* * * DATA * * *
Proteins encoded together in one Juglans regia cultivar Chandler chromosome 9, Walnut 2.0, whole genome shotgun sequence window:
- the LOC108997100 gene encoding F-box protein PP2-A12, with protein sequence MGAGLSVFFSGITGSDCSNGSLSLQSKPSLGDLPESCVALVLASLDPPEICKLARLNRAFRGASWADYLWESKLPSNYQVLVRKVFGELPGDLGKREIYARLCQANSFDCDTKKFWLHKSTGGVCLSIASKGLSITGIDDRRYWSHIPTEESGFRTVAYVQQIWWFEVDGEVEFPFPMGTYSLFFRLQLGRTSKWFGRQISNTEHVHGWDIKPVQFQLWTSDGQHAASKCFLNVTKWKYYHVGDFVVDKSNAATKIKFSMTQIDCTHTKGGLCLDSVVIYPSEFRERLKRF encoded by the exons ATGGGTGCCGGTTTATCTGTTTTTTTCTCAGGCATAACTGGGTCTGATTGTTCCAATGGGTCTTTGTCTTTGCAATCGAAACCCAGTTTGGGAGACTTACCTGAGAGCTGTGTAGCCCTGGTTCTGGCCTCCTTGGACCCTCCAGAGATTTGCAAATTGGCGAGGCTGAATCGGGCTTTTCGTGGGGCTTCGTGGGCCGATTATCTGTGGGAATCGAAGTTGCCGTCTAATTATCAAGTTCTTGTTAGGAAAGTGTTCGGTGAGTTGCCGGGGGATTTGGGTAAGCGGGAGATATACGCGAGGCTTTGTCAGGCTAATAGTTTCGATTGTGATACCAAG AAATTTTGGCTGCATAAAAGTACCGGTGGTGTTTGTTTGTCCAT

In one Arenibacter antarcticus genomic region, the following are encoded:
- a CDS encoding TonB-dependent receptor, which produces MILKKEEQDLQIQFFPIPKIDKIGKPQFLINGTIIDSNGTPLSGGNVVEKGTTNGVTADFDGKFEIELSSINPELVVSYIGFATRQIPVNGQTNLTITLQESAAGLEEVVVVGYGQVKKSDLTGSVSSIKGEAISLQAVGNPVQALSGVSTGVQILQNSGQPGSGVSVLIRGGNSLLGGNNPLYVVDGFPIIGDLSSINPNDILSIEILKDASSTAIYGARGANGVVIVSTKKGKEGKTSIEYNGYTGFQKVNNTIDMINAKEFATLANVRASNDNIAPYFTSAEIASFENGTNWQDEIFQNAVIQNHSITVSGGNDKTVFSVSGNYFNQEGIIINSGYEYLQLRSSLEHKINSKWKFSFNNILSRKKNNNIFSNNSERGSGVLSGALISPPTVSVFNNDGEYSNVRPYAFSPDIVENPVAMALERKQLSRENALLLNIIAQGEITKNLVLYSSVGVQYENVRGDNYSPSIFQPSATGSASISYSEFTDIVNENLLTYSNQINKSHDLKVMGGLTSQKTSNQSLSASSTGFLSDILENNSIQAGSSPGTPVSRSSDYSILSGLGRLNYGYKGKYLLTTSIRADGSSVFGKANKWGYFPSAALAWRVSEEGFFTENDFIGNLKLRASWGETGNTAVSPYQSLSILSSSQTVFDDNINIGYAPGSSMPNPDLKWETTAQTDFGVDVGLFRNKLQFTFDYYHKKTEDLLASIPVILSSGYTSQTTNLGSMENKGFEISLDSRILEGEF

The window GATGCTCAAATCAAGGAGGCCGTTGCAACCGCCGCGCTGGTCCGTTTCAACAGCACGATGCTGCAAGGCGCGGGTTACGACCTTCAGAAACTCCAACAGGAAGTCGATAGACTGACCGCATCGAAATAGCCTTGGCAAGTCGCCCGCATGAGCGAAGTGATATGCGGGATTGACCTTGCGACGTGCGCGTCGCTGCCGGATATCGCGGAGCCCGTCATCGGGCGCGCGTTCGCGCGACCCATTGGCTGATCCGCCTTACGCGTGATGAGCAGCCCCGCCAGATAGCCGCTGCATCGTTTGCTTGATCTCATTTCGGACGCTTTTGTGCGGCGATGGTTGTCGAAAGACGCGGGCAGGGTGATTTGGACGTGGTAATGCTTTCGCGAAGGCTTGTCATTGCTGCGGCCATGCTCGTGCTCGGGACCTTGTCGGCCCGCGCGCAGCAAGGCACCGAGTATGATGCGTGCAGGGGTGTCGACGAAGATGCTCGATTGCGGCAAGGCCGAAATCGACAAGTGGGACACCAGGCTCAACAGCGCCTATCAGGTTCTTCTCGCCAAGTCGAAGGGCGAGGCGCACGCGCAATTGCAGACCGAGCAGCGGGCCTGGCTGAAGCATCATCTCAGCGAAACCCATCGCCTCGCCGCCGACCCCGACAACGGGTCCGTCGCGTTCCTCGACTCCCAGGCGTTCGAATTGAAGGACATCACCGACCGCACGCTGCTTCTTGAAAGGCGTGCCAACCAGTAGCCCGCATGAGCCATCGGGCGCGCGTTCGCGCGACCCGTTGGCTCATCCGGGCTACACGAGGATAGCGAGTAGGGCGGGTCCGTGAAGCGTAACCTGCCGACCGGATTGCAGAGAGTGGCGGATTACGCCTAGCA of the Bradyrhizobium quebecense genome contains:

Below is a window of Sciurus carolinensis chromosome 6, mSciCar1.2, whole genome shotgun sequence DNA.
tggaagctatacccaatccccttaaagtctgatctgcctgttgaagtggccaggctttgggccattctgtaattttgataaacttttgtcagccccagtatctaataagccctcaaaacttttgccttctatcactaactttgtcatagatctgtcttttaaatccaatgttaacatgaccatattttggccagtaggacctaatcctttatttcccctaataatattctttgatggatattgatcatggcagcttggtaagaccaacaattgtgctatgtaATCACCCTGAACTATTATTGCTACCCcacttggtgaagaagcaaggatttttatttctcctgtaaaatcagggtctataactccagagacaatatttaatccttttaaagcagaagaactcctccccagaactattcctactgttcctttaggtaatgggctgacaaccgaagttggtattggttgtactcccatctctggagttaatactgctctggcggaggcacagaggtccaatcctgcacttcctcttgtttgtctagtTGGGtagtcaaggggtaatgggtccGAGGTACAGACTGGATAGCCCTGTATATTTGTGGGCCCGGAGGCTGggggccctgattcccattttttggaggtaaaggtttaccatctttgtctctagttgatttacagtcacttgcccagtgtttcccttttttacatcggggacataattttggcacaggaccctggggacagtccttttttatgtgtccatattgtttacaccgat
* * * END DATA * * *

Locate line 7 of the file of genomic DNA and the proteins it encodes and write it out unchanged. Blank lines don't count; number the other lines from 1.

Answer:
tggaagctatacccaatccccttaaagtctgatctgcctgttgaagtggccaggctttgggccattctgtaattttgataaacttttgtcagccccagtatctaataagccctcaaaacttttgccttctatcactaactttgtcatagatctgtcttttaaatccaatgttaacatgaccatattttggccagtaggacctaatcctttatttcccctaataatattctttgatggatattgatcatggcagcttggtaagaccaacaattgtgctatgtaATCACCCTGAACTATTATTGCTACCCcacttggtgaagaagcaaggatttttatttctcctgtaaaatcagggtctataactccagagacaatatttaatccttttaaagcagaagaactcctccccagaactattcctactgttcctttaggtaatgggctgacaaccgaagttggtattggttgtactcccatctctggagttaatactgctctggcggaggcacagaggtccaatcctgcacttcctcttgtttgtctagtTGGGtagtcaaggggtaatgggtccGAGGTACAGACTGGATAGCCCTGTATATTTGTGGGCCCGGAGGCTGggggccctgattcccattttttggaggtaaaggtttaccatctttgtctctagttgatttacagtcacttgcccagtgtttcccttttttacatcggggacataattttggcacaggaccctggggacagtccttttttatgtgtccatattgtttacaccgat